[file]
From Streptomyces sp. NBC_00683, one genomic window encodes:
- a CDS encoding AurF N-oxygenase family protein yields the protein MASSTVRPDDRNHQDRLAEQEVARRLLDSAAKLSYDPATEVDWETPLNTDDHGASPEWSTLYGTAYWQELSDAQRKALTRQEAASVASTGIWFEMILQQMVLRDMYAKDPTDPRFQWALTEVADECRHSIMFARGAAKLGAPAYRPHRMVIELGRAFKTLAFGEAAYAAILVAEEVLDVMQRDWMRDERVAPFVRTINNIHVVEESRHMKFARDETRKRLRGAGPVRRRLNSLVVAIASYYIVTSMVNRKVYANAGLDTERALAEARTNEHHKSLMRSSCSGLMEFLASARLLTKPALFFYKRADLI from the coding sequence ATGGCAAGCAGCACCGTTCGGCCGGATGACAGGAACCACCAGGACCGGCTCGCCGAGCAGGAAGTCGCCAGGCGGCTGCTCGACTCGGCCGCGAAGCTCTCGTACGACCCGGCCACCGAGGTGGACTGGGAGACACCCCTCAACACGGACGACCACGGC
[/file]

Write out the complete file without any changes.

From Streptomyces sp. NBC_00683, one genomic window encodes:
- a CDS encoding AurF N-oxygenase family protein yields the protein MASSTVRPDDRNHQDRLAEQEVARRLLDSAAKLSYDPATEVDWETPLNTDDHGASPEWSTLYGTAYWQELSDAQRKALTRQEAASVASTGIWFEMILQQMVLRDMYAKDPTDPRFQWALTEVADECRHSIMFARGAAKLGAPAYRPHRMVIELGRAFKTLAFGEAAYAAILVAEEVLDVMQRDWMRDERVAPFVRTINNIHVVEESRHMKFARDETRKRLRGAGPVRRRLNSLVVAIASYYIVTSMVNRKVYANAGLDTERALAEARTNEHHKSLMRSSCSGLMEFLASARLLTKPALFFYKRADLI from the coding sequence ATGGCAAGCAGCACCGTTCGGCCGGATGACAGGAACCACCAGGACCGGCTCGCCGAGCAGGAAGTCGCCAGGCGGCTGCTCGACTCGGCCGCGAAGCTCTCGTACGACCCGGCCACCGAGGTGGACTGGGAGACACCCCTCAACACGGACGACCACGGC